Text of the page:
If you’re looking for something to buy Bruins general manager Peter Chiarelli this Christmas, there’s one thing you should definitely avoid: centers.
Chiarelli and the Bruins have enough pivots now to get them through the first half of this decade.
Patrice Bergeron’s three-year contract extension, which was officially announced from Prague this morning, does more than just guarantee the Bruins will be able to rely on their best two-way forward through 2014. It means that Boston is set for centers the way Jay Leno doesn’t need any more cars.
Like Leno and his automobiles, the Bruins never seem satisfied with how many pivots they have in the fold. Every June it seems they add three or four to the mix, in addition to re-signing the ones that are already proven at the NHL level.
You can look back at the drafting of Zach Hamill eighth overall in 2007 and then the picking of Joe Colborne 16th overall as the first of five players considered centers at the time in 2008. This June , of course, Boston selected Tyler Seguin and Ryan Spooner in the first two rounds.
David Krejci, drafted in the pre-Chiarelli era, re-signed for three years in June 2009, and Marc Savard inked his somewhat controversial seven-year deal last December. The Bruins weren’t even shy when it came to trade acquisition Gregory Campbell, who avoided arbitration to the club by inking a two-year deal over the summer.
When you factor in Bergeron, Boston now has the following centers signed at least through the 2011-12 season: Bergeron, Savard, Krejci, Seguin, Campbell and Colborne. Hamill is in the last year of his deal. Spooner is unsigned, but showed enough during training camp to make you believe he’ll have to be signed by this time next year.
The Bruins’ stable of centers is so rich, some might look at what Boston did today and say: ‘why sign yet another center long-term? Why not wait and see how the season and next summer play out?’ Those folks obviously failed to watch a Bruins game in 2009-10. There’s no forward on the Bruins that’s more valuable in all three zones. And if you don’t believe me, ask Tampa Bay general manager Steve Yzerman, who you’ll remember selected Bergeron for Team Canada last winter based on the center’s faceoff and defensive skills alone.
In a Claude Julien-coached system that relies so much on puck support, defensive help and responsibility, Bergeron is a constant that the Bruins never have to worry about. He’s their Maytag washing machine, except with the potential to also wash dishes, iron shirts and make breakfast.
Bergeron, now 25 years old, broke the 70-point plateau before the concussion he suffered in October 2007 hit his career’s reset button. Since his return, as Julien constantly points out, Bergeron hasn’t exactly been flanked by the second coming of Rick Middleton. Streaky Marco Sturm, cement-hands Daniel Paille and even aging Mark Recchi (not quite his old 53-goal self at 42) haven’t exactly aided Bergeron’s cause in pursuit of more point production. Heck, even in his last 70-point year he skated alongside an invisible Brad Boyes for about two thirds of the campaign. Going forward, there is hope that Boston can flank Bergeron with players that will allow his offensive game to reach the lofty peaks of his shutdown game.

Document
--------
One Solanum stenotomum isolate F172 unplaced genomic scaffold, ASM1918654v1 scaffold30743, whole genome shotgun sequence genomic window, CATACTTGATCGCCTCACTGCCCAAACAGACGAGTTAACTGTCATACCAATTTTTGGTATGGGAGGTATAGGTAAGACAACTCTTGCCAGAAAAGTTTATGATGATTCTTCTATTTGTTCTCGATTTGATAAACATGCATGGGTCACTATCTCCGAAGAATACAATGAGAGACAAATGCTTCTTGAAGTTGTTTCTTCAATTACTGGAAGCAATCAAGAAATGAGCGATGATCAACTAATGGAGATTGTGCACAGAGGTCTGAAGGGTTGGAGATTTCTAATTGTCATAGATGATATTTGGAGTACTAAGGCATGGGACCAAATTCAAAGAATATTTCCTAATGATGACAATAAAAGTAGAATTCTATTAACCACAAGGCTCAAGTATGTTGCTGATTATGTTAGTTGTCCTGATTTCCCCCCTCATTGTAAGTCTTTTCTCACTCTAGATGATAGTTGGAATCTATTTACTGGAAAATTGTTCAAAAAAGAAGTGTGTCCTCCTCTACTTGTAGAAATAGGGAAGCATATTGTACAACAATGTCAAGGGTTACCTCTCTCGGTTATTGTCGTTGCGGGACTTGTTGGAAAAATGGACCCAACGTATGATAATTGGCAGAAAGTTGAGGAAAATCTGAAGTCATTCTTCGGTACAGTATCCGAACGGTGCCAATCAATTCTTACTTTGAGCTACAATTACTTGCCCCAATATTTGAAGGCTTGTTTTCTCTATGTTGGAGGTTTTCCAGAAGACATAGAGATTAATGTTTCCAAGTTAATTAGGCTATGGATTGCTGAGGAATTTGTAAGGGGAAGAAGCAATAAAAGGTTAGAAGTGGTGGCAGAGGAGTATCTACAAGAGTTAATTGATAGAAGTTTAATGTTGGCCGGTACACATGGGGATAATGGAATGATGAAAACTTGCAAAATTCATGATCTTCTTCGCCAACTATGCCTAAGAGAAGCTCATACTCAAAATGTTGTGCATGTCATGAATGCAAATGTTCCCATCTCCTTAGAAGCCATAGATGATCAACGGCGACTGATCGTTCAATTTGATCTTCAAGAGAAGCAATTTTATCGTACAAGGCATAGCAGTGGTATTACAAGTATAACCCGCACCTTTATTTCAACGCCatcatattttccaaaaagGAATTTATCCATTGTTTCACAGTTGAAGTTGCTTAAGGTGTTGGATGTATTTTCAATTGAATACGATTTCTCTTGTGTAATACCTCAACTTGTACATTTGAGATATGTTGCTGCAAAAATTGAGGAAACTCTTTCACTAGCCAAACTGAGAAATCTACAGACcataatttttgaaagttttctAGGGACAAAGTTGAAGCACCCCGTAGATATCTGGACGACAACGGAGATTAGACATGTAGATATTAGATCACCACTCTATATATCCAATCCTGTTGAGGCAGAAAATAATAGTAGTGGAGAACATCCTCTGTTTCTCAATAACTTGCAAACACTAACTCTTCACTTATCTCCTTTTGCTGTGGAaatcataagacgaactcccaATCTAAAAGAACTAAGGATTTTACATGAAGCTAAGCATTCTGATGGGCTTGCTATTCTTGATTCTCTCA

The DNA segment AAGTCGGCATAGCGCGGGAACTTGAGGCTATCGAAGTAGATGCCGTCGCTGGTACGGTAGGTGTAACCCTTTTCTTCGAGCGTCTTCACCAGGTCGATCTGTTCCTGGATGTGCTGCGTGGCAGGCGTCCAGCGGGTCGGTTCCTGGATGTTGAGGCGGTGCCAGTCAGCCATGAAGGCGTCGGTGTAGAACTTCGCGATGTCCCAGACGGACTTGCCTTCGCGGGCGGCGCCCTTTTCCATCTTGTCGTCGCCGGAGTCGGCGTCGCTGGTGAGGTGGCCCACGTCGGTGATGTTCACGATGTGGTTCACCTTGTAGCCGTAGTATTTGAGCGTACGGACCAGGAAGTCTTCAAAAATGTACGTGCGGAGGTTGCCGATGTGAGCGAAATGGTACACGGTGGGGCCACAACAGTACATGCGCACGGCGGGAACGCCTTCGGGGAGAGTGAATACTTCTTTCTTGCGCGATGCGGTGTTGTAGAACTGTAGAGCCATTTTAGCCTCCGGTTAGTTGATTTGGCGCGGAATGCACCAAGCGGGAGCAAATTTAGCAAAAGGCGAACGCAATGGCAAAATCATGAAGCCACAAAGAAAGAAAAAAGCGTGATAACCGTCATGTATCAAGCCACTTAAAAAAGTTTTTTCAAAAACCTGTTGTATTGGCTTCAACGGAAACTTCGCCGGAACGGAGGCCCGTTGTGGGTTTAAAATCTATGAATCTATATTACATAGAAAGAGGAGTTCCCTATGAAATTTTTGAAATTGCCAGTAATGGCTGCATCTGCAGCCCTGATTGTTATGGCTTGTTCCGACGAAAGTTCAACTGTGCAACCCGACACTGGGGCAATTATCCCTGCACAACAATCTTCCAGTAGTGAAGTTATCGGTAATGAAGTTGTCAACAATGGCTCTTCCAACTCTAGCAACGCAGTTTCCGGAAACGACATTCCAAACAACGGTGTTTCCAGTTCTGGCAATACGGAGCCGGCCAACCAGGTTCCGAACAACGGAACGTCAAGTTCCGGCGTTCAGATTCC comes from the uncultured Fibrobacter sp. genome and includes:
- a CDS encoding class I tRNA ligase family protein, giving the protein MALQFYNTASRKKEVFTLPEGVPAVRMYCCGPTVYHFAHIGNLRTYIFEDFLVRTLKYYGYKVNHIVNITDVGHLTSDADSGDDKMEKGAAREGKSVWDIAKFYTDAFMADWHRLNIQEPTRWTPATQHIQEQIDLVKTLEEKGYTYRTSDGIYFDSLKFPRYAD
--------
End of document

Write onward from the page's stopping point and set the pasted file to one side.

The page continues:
Bergeron’s new deal is definitely one, among all the contracts signed by Boston’s centers, that you cannot argue against. Even monetarily, Bergeron’s $5 million-per-year pay is pretty affordable when you compare it to contracts signed by similar-aged, Selke-worthy centers such as Philadelphia’s Mike Richards ($5.75 million per year) and Vancouver’s Ryan Kesler ($5 million per). According to CapGeek.com, the Bruins now have 16 players signed at close to $43 million, which, depending on where the cap stands and how much the team winds up paying captain Zdeno Chara ,is a decent situation to be in as far as the budget goes.
So now you have to wonder what the Bruins are going to do with their militia of middlemen. For now, Savard’s injury allows them to line up Bergeron, Krejci, Campbell and Seguin, one through four. Savard’s return will probably mean subscribing to the original plan of shifting Seguin out to the wing, possibly alongside Bergeron. The real logjam could come next season when, even if they don’t re-sign Hamill, the Bruins might have Colborne and Spooner (and maybe whoever they draft with Toronto’s lottery pick next June) knocking at the NHL door.
Of course, this has been Chiarelli’s plan all along. He has cornered the market on centers. Some can shift out to the wing and fill in at center when needed. Having center skill on the outside is always a plus. But more importantly for the current Bruins and their goal of ending the 39-year Stanley Cup drought, Chiarelli can deal from a position of strength when he’s looking to make a trade.
When it comes time to fortify the Bruins’ defense for the stretch run, Chiarelli will have the assets to get it done. Combine the center stable with the draft-pick stockpile (three in the first two rounds next year) and the Bruins should be able to outbid other contenders when the annual chase to add a puck-mover heats up in mid-winter. Whether he decides to go the blockbuster route and deal Krejci or go subtle to tweak the team by moving Campbell or one of the kids, it won’t be hard for Chiarelli to find a trading partner.
Bergeron has been a great player and has potential to be even better, so the Bruins were wise to make sure he’s going to be blossoming in black and gold. But this deal could also help Chiarelli swing the in-season swap that’ll be a difference-maker come spring.